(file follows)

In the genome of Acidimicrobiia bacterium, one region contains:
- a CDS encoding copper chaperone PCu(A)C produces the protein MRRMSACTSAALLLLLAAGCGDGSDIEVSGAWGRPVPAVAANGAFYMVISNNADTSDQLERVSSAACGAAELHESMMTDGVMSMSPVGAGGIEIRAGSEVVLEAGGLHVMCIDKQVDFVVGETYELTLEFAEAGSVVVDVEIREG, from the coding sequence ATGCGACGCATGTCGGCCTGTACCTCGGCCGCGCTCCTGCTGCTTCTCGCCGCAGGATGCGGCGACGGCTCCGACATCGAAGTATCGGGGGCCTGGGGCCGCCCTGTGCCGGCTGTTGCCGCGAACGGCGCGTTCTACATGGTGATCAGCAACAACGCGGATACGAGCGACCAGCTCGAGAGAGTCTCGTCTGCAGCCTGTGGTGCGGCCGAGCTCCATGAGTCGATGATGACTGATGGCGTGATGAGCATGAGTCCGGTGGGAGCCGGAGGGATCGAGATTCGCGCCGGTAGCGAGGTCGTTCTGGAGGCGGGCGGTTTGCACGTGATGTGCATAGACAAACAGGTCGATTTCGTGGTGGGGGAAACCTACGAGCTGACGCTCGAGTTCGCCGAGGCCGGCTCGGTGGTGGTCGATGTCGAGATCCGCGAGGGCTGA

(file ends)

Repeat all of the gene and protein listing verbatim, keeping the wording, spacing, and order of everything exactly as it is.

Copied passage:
In the genome of Acidimicrobiia bacterium, one region contains:
- a CDS encoding copper chaperone PCu(A)C produces the protein MRRMSACTSAALLLLLAAGCGDGSDIEVSGAWGRPVPAVAANGAFYMVISNNADTSDQLERVSSAACGAAELHESMMTDGVMSMSPVGAGGIEIRAGSEVVLEAGGLHVMCIDKQVDFVVGETYELTLEFAEAGSVVVDVEIREG, from the coding sequence ATGCGACGCATGTCGGCCTGTACCTCGGCCGCGCTCCTGCTGCTTCTCGCCGCAGGATGCGGCGACGGCTCCGACATCGAAGTATCGGGGGCCTGGGGCCGCCCTGTGCCGGCTGTTGCCGCGAACGGCGCGTTCTACATGGTGATCAGCAACAACGCGGATACGAGCGACCAGCTCGAGAGAGTCTCGTCTGCAGCCTGTGGTGCGGCCGAGCTCCATGAGTCGATGATGACTGATGGCGTGATGAGCATGAGTCCGGTGGGAGCCGGAGGGATCGAGATTCGCGCCGGTAGCGAGGTCGTTCTGGAGGCGGGCGGTTTGCACGTGATGTGCATAGACAAACAGGTCGATTTCGTGGTGGGGGAAACCTACGAGCTGACGCTCGAGTTCGCCGAGGCCGGCTCGGTGGTGGTCGATGTCGAGATCCGCGAGGGCTGA